Quick Quantum Quips: Vendors seek ways to increase quantum accessibility

Welcome to TBR’s monthly newsletter on the quantum computing market: Quick Quantum Quips (Q3). This market changes rapidly, and the hype can often distract from the realities of the actual technological developments. This newsletter keeps the community up to date on recent announcements while stripping away the hype around developments.

For more details, reach out to Stephanie Long or Geoff Woollacott to set up a time to chat.

February 2021 Developments

As the power of quantum computing becomes more widely understood, accelerating access to quantum technology and quantum-like capabilities has become a key focus of vendors in the industry worldwide. The COVID-19 vaccine has highlighted the value quantum computing can have in accelerating drug discovery, creation, manufacture and distribution once the technology can be fully harnessed. Additionally, direct application of quantum computing exists in climate change, a top global concern, and sustainability, a focus of major corporations.

  1. Quantum Computing Inc. (QCI) unveiled Qatalyst, a quantum application accelerator. The aim of this software-centric offering is to leverage quantum principles with classically trained computer scientists to harness the power of quantum technologies for complex optimization problems such as supply chain and delivery route optimization by bypassing QPUs and leveraging APIs in their place. While Qatalyst is likely to accelerate near-term access to quantum computing capabilities, TBR believes advancements in other quantum computing technologies will surpass it in the long term. Qatalyst and related QPU and CPU resources are all available via the cloud and do not require on-premises resources to access.
  2. Cambridge Quantum Computing (CQC) partnered with CrownBio and JSR Life Sciences on cancer treatment research. The companies will leverage CQC’s quantum capabilities and CrownBio and JSR’s years of cancer-related research and data to identify multigene biomarkers for cancer treatment drug discovery. It is generally accepted throughout the quantum community that drug discovery will be one of the initial use cases for quantum systems that will be able to achieve economic advantage due to the costly and laborious techniques currently employed in drug discovery. Quantum computing could accelerate this process and reduce the amount of wet-lab research necessary to bring new drugs to market.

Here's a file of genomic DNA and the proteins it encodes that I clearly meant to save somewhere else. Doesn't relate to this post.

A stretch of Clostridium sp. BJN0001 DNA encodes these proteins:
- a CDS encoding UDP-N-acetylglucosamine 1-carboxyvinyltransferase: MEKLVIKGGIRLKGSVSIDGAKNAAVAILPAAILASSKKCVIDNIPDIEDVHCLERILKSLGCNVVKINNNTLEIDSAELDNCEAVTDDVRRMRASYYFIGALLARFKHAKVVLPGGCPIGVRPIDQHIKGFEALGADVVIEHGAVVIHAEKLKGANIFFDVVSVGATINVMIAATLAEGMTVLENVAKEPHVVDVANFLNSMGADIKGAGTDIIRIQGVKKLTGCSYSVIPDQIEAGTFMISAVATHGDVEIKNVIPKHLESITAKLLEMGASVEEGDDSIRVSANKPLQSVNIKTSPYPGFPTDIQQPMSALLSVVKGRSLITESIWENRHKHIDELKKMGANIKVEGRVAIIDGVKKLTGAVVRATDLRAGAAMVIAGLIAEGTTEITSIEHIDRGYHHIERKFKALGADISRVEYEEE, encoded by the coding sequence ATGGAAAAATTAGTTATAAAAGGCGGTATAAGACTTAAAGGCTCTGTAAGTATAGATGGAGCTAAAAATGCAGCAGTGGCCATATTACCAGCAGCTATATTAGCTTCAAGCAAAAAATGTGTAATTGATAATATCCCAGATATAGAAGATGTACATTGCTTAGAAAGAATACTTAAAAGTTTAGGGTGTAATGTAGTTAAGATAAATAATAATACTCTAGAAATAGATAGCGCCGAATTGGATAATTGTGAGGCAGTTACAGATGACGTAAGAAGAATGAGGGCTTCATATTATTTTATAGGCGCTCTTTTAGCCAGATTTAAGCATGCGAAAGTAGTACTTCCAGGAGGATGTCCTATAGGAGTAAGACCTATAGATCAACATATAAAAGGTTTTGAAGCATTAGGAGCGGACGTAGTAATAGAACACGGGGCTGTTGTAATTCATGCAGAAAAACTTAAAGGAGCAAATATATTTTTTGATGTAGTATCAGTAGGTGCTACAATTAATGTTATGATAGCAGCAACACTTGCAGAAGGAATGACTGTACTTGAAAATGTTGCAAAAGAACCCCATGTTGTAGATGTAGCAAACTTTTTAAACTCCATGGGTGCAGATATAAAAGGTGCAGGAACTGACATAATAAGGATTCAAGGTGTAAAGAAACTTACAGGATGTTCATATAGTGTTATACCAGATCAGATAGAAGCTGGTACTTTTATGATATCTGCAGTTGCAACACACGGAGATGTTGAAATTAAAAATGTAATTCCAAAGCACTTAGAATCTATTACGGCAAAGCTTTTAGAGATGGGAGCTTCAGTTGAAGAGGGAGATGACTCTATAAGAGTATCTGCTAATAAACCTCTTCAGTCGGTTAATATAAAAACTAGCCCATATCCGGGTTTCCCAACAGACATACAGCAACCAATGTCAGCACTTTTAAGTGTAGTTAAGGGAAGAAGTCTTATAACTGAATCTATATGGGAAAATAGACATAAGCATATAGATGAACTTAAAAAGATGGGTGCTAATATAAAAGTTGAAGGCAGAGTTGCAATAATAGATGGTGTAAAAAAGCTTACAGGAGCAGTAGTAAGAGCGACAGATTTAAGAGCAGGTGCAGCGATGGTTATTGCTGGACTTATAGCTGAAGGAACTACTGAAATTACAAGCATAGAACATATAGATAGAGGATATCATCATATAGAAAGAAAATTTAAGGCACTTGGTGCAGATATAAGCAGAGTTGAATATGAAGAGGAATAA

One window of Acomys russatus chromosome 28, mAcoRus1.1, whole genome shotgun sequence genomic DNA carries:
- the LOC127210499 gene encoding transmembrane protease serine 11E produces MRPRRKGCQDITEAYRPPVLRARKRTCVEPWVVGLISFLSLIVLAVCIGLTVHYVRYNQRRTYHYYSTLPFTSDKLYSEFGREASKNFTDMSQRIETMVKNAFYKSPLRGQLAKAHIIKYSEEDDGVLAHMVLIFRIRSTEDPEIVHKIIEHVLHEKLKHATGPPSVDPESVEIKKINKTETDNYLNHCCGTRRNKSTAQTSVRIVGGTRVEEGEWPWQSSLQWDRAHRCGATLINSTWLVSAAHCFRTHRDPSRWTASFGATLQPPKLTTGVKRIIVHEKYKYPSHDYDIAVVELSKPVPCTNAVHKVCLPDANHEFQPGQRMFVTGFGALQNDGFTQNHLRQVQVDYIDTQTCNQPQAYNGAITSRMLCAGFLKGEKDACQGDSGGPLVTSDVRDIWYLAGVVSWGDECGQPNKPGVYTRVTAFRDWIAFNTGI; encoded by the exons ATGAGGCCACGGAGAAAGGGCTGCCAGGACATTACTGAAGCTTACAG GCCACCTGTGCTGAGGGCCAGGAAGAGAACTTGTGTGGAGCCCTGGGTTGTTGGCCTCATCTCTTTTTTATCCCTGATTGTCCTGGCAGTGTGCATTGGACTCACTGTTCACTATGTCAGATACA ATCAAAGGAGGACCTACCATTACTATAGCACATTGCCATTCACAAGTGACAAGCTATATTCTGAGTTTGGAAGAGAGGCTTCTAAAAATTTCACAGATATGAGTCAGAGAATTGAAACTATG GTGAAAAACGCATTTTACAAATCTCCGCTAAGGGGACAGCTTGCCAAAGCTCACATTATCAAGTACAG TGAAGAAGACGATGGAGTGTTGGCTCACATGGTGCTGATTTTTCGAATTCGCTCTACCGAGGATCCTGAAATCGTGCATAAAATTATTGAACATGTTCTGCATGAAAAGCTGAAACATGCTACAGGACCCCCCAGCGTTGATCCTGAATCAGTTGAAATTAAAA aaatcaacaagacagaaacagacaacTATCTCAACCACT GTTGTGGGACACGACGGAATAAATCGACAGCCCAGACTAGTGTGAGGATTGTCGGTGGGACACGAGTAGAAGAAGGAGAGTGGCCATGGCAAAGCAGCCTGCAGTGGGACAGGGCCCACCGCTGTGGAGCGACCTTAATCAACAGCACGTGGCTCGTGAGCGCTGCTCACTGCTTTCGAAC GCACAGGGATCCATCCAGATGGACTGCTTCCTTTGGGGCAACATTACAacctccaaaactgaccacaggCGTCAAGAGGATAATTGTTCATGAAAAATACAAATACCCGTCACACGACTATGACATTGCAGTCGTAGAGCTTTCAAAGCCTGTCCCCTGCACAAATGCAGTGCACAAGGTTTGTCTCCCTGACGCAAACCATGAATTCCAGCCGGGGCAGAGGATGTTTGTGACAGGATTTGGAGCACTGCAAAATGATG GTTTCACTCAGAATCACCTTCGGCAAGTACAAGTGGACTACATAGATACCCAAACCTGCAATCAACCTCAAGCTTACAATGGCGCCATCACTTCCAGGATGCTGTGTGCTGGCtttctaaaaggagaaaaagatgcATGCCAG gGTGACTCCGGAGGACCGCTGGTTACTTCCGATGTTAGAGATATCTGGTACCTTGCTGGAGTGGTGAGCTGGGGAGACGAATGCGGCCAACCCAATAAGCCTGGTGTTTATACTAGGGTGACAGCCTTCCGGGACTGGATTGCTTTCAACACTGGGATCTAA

3. IonQ is in early talks to merge with public company DMYT Technology Group Inc., which is a special purpose acquisition company (SPAC) created for the purpose of acquiring an existing company. The merger would enable IonQ to become a public company without going through a lengthy initial public offering. This would be the first U.S.-based pure play quantum computing vendor to go public through a SPAC if it comes to fruition. IonQ is also one of the leading vendors in the trapped ion quantum architecture space, and an IPO would provide the vendor with access to additional capital, which could accelerate its innovation efforts.
  4. D-Wave expanded the availability of its Leap quantum cloud service to Singapore, providing users in the country with real-time access to D-Wave’s Advantage quantum computer, hybrid quantum/classical solvers, and the Quantum Application Environment (QAE).
  5. Microsoft has acknowledged the potential positive impact quantum computing could have on energy, including reducing emissions and power consumption. Further, the research enabled by quantum technologies could lead to discoveries around cleaner energy sources and more efficient electrical power systems. TBR notes there has been an industrywide increase in focus on sustainability so while these acknowledgements by Microsoft of the environmental benefits of quantum computing are not unique, they mesh well with industrywide marketing efforts.

If you would like more detailed information around the quantum computing market, please inquire about TBR’s Quantum Computing Market Landscape, a semiannual deep dive into the quantum computing market. Our latest version, published in December, focuses on the software layer of quantum systems.

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